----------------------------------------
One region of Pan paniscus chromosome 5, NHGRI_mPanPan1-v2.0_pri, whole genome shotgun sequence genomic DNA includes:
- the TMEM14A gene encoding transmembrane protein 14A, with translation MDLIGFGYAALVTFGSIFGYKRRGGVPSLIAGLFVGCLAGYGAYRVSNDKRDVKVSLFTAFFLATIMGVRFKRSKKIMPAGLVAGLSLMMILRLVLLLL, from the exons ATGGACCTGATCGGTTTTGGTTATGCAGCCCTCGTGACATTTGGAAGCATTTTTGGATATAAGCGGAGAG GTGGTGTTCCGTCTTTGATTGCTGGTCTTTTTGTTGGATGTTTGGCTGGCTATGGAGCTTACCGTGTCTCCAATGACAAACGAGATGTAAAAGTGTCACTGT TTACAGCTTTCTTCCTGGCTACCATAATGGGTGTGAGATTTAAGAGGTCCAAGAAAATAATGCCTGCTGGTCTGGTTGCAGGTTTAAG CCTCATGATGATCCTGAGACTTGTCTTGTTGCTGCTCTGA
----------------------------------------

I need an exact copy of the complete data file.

One region of Pan paniscus chromosome 5, NHGRI_mPanPan1-v2.0_pri, whole genome shotgun sequence genomic DNA includes:
- the TMEM14A gene encoding transmembrane protein 14A, with translation MDLIGFGYAALVTFGSIFGYKRRGGVPSLIAGLFVGCLAGYGAYRVSNDKRDVKVSLFTAFFLATIMGVRFKRSKKIMPAGLVAGLSLMMILRLVLLLL, from the exons ATGGACCTGATCGGTTTTGGTTATGCAGCCCTCGTGACATTTGGAAGCATTTTTGGATATAAGCGGAGAG GTGGTGTTCCGTCTTTGATTGCTGGTCTTTTTGTTGGATGTTTGGCTGGCTATGGAGCTTACCGTGTCTCCAATGACAAACGAGATGTAAAAGTGTCACTGT TTACAGCTTTCTTCCTGGCTACCATAATGGGTGTGAGATTTAAGAGGTCCAAGAAAATAATGCCTGCTGGTCTGGTTGCAGGTTTAAG CCTCATGATGATCCTGAGACTTGTCTTGTTGCTGCTCTGA